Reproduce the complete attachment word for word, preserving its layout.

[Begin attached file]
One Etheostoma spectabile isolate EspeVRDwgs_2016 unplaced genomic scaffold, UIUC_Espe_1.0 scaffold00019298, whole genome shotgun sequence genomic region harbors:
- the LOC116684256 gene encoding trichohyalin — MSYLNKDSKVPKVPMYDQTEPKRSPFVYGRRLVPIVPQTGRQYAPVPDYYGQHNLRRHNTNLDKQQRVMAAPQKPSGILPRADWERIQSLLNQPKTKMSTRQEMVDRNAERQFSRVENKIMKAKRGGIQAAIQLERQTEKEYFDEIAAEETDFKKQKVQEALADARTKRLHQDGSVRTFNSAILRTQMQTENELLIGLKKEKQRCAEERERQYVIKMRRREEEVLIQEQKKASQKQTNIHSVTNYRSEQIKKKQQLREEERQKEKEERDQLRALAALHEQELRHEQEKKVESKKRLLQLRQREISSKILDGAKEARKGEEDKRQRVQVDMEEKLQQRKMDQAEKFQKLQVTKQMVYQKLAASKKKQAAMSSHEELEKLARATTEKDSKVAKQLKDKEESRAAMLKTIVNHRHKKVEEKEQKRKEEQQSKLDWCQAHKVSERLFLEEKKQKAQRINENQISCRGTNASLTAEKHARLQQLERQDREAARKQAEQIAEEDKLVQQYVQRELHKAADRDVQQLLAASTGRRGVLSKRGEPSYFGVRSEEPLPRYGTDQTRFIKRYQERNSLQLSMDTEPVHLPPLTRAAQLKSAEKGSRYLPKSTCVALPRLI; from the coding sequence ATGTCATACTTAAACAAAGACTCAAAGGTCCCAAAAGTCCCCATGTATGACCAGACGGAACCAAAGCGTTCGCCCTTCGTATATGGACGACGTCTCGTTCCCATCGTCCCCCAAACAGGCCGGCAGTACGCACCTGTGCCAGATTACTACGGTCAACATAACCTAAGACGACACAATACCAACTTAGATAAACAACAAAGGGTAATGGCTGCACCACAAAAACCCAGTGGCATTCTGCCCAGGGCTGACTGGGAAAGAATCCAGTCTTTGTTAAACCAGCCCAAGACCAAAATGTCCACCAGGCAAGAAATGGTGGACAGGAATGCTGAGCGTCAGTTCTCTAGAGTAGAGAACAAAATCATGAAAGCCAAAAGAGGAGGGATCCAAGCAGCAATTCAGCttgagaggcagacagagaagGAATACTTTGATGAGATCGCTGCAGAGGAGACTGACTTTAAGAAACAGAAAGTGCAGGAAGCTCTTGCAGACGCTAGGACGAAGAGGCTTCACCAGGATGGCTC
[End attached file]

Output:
One Etheostoma spectabile isolate EspeVRDwgs_2016 unplaced genomic scaffold, UIUC_Espe_1.0 scaffold00019298, whole genome shotgun sequence genomic region harbors:
- the LOC116684256 gene encoding trichohyalin — MSYLNKDSKVPKVPMYDQTEPKRSPFVYGRRLVPIVPQTGRQYAPVPDYYGQHNLRRHNTNLDKQQRVMAAPQKPSGILPRADWERIQSLLNQPKTKMSTRQEMVDRNAERQFSRVENKIMKAKRGGIQAAIQLERQTEKEYFDEIAAEETDFKKQKVQEALADARTKRLHQDGSVRTFNSAILRTQMQTENELLIGLKKEKQRCAEERERQYVIKMRRREEEVLIQEQKKASQKQTNIHSVTNYRSEQIKKKQQLREEERQKEKEERDQLRALAALHEQELRHEQEKKVESKKRLLQLRQREISSKILDGAKEARKGEEDKRQRVQVDMEEKLQQRKMDQAEKFQKLQVTKQMVYQKLAASKKKQAAMSSHEELEKLARATTEKDSKVAKQLKDKEESRAAMLKTIVNHRHKKVEEKEQKRKEEQQSKLDWCQAHKVSERLFLEEKKQKAQRINENQISCRGTNASLTAEKHARLQQLERQDREAARKQAEQIAEEDKLVQQYVQRELHKAADRDVQQLLAASTGRRGVLSKRGEPSYFGVRSEEPLPRYGTDQTRFIKRYQERNSLQLSMDTEPVHLPPLTRAAQLKSAEKGSRYLPKSTCVALPRLI; from the coding sequence ATGTCATACTTAAACAAAGACTCAAAGGTCCCAAAAGTCCCCATGTATGACCAGACGGAACCAAAGCGTTCGCCCTTCGTATATGGACGACGTCTCGTTCCCATCGTCCCCCAAACAGGCCGGCAGTACGCACCTGTGCCAGATTACTACGGTCAACATAACCTAAGACGACACAATACCAACTTAGATAAACAACAAAGGGTAATGGCTGCACCACAAAAACCCAGTGGCATTCTGCCCAGGGCTGACTGGGAAAGAATCCAGTCTTTGTTAAACCAGCCCAAGACCAAAATGTCCACCAGGCAAGAAATGGTGGACAGGAATGCTGAGCGTCAGTTCTCTAGAGTAGAGAACAAAATCATGAAAGCCAAAAGAGGAGGGATCCAAGCAGCAATTCAGCttgagaggcagacagagaagGAATACTTTGATGAGATCGCTGCAGAGGAGACTGACTTTAAGAAACAGAAAGTGCAGGAAGCTCTTGCAGACGCTAGGACGAAGAGGCTTCACCAGGATGGCTC